There is a simple explanation for that. Anybody listening to Didymus Mutasa or Chris Mushohwe would know that the Zimbabwean government is a threat to investment. Its ministers promote not only seizures of productive farms but other businesses as well.
Indeed, many of the farms taken recently have been the subject of Bilateral Investment Promotion and Protection Agreements. Roy Bennett’s farm, Charleswood in Chimanimani, was the subject of six High Court protection orders which the state ignored. The “tranquil” Eastern Highlands have also witnessed other lawless and brutal farm invasions.
Currently, the lowveld sugar estates are in turmoil as companies that invested billions of dollars there are chased off their properties. Anglo American boss Lazarus Zim was told his company’s agreement with the government on sugar production was not worth the paper it was written on.
What would the former owners of Kondozi Estate have to tell the African Bankers Forum about the prospects for horticultural investment in Zimbabwe?
Herbert Nkala spoke at the same meeting about investment in tourism and pointed to opportunities in wildlife management, transfrontier game reserves and conservancies.
Thousands of wild animals died recently in Hwange because the wildlife management authorities there failed to maintain water pumps and other basic facilities. Across the country national parks and conservancies have been invaded and occupied by poachers who have set fires and snares. These include Gonarezhou which is part of a much-touted transfrontier park.
Very simply, the government has made 2005 a year of disinvestment and decline. Nobody in their right mind would sink money into a country where court orders are ignored and properties arbitrarily confiscated. Private-sector chiefs such as Antony Mandiwanza who have contributed to the government’s delusional campaign in the last month of the year to sell Zimbabwe as an investment destination need to be told to stop misleading the international community. Until the rule of law is restored there will be no investment coming this way. Nor should there be.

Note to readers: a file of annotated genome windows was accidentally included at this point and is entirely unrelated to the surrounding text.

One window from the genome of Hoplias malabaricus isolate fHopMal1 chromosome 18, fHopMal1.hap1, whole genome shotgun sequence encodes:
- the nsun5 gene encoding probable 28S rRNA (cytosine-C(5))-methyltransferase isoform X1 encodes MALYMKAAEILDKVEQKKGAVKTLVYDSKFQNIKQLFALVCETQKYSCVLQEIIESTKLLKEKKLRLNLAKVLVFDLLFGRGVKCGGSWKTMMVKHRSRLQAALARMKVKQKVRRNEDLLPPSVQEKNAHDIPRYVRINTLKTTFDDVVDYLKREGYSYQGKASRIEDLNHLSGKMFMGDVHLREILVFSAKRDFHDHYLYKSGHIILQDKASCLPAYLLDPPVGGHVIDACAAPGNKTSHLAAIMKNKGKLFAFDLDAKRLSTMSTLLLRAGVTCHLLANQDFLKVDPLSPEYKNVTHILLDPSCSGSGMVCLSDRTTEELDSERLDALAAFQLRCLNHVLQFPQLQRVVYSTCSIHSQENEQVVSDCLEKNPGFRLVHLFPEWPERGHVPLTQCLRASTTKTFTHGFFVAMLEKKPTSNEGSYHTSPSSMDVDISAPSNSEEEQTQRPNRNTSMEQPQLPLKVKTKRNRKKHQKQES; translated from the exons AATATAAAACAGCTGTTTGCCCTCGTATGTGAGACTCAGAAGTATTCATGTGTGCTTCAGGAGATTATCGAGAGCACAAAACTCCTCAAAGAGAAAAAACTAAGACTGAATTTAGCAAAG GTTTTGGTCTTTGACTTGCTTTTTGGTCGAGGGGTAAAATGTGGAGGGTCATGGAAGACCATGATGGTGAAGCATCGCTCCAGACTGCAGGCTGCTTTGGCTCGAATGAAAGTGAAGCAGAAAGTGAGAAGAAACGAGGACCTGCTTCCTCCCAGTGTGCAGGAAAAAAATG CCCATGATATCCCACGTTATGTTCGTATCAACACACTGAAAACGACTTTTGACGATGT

The German authorities may be surprised to see how the lifting of their government’s travel warning on Zimbabwe has been twisted by state-media propagandists to mean that previous warnings were “false”.
This is a word the government loves to use. A party of German travel agents came to Zimbabwe ahead of the recent Travel Expo, the Sunday Mail reports, and were impressed by the prevailing serenity, “a far cry from the information peddled by their country’s press”. Zimbabwe Tourism Authority boss Karikoga Kaseke said the German ambassador had been very cooperative when the travel agents requested a meeting with “him”.
It is difficult to believe that Kaseke would have failed to observe that the German ambassador is a lady who has been in office for over a year now!
The move could influence other EU countries who “shared the same hostility towards Zimbabwe” to reconsider their negative warnings, Kaseke said.
EU governments should note that the ZTA is a parastatal that lives off the revenues of the private sector and makes partisan comments of this sort on a regular basis.
Media and Information Commission chair Tafataona Mahoso has been waving his fists at the Financial Gazette for suggesting that the CIO blocked the registration of the Daily News.